- The board of South Carolina public utility Santee Cooper approved charges and incentives for solar users on Tuesday that include a rebate of $0.65/watt for residential and commercial-industrial purchasers of rooftop or community solar, a $4.40/kW monthly fixed fee for solar users (called a "standby fee"), and a set of credits for solar energy-generated electricity sent to its grid, the State reports.
- The utility set the rate to buy back excess solar energy from solar owners at the utility's avoided energy charge of $0.0388/kWh — less than half the retail net energy metering rate paid by the state’s investor-owned utilities, which is $0.1084/kWh. The first 500 customers who interconnect solar to the Santee Cooper grid will get an additional $0.03/kWh credit for three years.
- Solar advocates opposed the utility's standby fee for solar users, which they say will compromise the value proposition of rooftop solar enough to make solar leasing unworkable and may block any kind of rooftop solar growth in Santee Cooper’s service territory,
Santee Cooper's board said the package of charges and incentives is part of the utility's larger strategy to promote solar in its service territory.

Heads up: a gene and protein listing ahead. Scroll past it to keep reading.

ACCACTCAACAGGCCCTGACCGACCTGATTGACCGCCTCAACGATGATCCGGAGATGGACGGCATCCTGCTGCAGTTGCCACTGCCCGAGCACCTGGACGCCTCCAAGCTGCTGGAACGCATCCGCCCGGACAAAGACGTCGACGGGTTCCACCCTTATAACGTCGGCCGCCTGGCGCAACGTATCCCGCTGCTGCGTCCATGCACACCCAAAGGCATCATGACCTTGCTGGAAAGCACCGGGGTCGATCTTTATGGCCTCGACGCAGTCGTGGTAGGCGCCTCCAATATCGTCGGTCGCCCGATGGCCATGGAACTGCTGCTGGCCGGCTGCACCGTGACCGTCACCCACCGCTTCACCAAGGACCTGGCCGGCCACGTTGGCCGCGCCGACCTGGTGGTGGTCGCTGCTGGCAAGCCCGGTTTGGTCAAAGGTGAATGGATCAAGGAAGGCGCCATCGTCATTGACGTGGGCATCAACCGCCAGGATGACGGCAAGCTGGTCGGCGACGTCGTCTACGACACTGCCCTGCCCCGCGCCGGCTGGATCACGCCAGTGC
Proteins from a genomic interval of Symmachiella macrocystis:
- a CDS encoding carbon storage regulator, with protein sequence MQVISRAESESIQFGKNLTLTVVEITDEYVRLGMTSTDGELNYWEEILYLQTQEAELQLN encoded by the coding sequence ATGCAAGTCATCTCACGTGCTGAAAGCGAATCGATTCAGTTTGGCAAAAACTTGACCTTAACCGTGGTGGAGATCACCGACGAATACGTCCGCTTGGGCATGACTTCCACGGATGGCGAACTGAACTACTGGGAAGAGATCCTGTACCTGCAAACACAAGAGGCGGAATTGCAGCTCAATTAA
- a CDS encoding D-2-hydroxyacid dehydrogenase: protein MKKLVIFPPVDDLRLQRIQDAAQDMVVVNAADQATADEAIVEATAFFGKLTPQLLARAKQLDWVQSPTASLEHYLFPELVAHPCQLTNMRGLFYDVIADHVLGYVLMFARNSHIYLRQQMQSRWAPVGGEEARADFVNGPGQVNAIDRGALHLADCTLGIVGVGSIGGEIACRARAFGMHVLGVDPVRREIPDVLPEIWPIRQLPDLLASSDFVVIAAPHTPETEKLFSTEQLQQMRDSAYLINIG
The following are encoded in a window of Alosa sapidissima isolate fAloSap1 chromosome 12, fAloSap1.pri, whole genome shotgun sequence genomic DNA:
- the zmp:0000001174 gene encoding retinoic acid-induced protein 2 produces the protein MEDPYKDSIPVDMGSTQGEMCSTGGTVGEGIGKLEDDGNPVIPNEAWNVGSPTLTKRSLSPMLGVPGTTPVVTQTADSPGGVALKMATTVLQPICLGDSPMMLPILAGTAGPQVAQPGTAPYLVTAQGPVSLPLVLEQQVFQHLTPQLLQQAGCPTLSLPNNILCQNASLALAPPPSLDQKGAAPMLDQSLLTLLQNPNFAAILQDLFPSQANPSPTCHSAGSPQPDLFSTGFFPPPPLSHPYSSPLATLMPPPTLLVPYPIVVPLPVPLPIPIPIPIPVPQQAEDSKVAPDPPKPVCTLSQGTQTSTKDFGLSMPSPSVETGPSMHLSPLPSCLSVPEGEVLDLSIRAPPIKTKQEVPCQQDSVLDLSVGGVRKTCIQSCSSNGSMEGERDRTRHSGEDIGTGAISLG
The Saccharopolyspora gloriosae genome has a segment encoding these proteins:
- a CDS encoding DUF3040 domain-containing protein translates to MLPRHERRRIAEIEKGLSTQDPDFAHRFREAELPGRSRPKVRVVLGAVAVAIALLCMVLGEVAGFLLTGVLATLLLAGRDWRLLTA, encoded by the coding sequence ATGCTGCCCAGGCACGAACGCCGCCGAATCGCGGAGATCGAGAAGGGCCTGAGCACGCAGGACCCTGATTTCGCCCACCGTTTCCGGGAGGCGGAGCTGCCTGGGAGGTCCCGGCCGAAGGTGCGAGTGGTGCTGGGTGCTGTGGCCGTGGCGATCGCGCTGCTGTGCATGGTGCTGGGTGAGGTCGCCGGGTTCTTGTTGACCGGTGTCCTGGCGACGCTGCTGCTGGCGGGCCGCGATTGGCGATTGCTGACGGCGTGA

"We've demonstrated our commitment to solar from the beginning," spokeswoman Mollie Gore told the State.
The board also approved an average 3.7% per kWh rate increase and a roughly $2 fixed fee increase from about $12 to $14 for all customers. The fixed fee aims to capture solar owners’ share of fixed infrastructure costs for “the 17% of the time they get their electricity from their solar," Gore told Utility Dive.
Solar advocates are not pleased with the additional charges.
Like the IOUs, Santee Cooper should comply with the state’s solar-enabling Act 236, South Carolina Coastal Conservation League Energy-Climate Director Hamilton Davis wrote in a recent editorial. The fixed fee to solar owners is based on the “flawed justification” that Santee Cooper can “charge you for using less power."
There could be a customer backlash against it, Davis said. And solar advocates may test it legally to determine if it unfairly discriminates against solar customers.
A similar solar-only fee from Wisconsin utility We Energies was rejected by a Circuit Court judge in October because its necessity had been inadequately substantiated.